Those analysts have a point: Delete D&C Hardware from the spreadsheets, and Microsoft's gross margin jumps from the actual 66% to a stunning 80% company-wide.
Nor did Singh see much chance of improving Microsoft's financial situation by adding another big piece to the device group, which is what will happen when Microsoft wraps up the $7.4 billion acquisition of Nokia's handset business this quarter.
"Nokia may benefit the revenue of Devices & Consumer Hardware, but not Microsoft as a whole," Singh contended. "Smartphones are not a high-profit product, and in developed markets, smartphone sales may go down or at least growth rates may go down."
Her argument was that it's foolish for Microsoft to divert energies and resources into new markets -- like devices -- unless those moves made the whole company more profitable. "When venturing into new segments, the pieces should build synergy, and the whole should be worth more than the pieces," Singh said.
She saw no evidence of that in Microsoft's numbers. "Microsoft's gross and net profit margins are falling," Singh said, pointing to last quarter's company-wide gross margin of 66%, down 7 percentage points from the 73% the year before.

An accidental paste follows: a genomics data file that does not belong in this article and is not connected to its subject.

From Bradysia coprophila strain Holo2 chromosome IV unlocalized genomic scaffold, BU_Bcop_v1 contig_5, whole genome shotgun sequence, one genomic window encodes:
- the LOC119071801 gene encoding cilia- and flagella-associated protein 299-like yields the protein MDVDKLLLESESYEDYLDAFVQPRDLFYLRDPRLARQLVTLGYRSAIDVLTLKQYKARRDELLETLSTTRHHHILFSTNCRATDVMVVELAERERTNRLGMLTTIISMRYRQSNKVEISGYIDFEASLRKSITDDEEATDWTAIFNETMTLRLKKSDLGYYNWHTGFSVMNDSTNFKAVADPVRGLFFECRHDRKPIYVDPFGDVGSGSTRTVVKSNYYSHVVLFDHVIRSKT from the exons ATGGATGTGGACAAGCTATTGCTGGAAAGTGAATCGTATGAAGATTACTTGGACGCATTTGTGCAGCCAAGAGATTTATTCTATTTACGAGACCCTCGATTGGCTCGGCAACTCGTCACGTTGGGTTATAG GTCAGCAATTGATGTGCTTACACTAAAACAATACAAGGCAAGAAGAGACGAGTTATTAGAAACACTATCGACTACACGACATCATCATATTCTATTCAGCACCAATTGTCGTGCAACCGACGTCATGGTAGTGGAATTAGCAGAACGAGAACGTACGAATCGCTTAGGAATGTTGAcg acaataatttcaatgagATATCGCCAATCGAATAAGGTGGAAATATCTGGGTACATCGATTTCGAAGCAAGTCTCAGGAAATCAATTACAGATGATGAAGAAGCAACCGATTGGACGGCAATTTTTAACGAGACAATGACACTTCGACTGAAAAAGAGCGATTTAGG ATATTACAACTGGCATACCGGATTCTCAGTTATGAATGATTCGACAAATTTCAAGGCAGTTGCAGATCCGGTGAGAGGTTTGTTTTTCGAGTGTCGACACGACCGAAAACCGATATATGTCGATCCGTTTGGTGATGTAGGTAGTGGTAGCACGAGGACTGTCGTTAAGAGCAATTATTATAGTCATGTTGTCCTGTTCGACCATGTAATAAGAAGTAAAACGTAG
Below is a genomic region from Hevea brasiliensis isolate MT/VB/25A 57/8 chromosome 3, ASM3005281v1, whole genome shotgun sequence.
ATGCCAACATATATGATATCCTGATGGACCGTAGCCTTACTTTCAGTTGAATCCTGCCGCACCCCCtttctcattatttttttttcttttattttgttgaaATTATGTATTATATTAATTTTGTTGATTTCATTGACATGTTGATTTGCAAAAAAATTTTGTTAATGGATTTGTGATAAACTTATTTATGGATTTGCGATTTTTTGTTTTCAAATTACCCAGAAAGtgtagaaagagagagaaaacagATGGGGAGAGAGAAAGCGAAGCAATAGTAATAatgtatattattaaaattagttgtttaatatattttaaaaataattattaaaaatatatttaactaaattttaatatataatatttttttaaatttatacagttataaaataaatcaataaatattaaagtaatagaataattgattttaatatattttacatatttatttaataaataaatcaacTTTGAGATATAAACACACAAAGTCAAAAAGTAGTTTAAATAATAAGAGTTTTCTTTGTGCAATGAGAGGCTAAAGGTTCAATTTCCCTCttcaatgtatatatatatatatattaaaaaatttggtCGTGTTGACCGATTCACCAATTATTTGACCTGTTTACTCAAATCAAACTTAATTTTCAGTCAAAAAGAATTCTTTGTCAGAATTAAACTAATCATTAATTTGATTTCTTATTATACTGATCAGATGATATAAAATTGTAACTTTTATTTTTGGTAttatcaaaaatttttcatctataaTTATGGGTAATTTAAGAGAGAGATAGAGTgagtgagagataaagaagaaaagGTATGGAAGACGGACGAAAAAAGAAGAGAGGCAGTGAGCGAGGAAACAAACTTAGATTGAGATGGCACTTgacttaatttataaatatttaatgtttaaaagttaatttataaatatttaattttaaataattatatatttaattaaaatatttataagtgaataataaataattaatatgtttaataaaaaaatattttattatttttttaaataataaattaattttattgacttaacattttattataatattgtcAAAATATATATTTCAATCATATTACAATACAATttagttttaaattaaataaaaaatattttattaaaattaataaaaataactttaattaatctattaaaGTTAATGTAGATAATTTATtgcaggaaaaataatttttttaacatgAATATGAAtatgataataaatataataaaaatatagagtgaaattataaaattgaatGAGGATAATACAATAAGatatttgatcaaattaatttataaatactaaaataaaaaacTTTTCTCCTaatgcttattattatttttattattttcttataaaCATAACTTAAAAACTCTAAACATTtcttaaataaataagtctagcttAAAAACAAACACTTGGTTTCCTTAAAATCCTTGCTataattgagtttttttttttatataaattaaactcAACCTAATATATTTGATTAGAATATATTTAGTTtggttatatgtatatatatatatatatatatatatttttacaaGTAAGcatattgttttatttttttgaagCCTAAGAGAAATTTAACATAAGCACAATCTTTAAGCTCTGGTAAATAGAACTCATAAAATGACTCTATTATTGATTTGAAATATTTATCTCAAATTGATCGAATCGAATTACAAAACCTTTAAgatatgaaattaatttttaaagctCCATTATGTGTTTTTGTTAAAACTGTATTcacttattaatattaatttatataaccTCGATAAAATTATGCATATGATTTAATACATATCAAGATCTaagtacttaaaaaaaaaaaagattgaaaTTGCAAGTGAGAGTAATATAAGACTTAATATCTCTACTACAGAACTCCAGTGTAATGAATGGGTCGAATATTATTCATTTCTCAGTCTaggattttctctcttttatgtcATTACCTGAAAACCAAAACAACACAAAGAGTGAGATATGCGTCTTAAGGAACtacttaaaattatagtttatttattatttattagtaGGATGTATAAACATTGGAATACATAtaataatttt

But perhaps Moorhead put it best.
"Financially, Microsoft is doing just fine," he said Friday. "They're doing pretty well in a down market for both PC and enterprise spending, they out-performed the market in both consumer and commercial.
"But strategically, I can't make a case that they are doing well at all," Moorhead continued. "In mobility, smartphones and tablets, but even in the cloud, I'm not impressed."
Gregg Keizer covers Microsoft, security issues, Apple, Web browsers and general technology breaking news for Computerworld. Follow Gregg on Twitter at @gkeizer, on Google+ or subscribe to Gregg's RSS feed. His email address is firstname.lastname@example.org.
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This story, "Microsoft's quandary: Big profits from software or shrinking margins with devices" was originally published by Computerworld.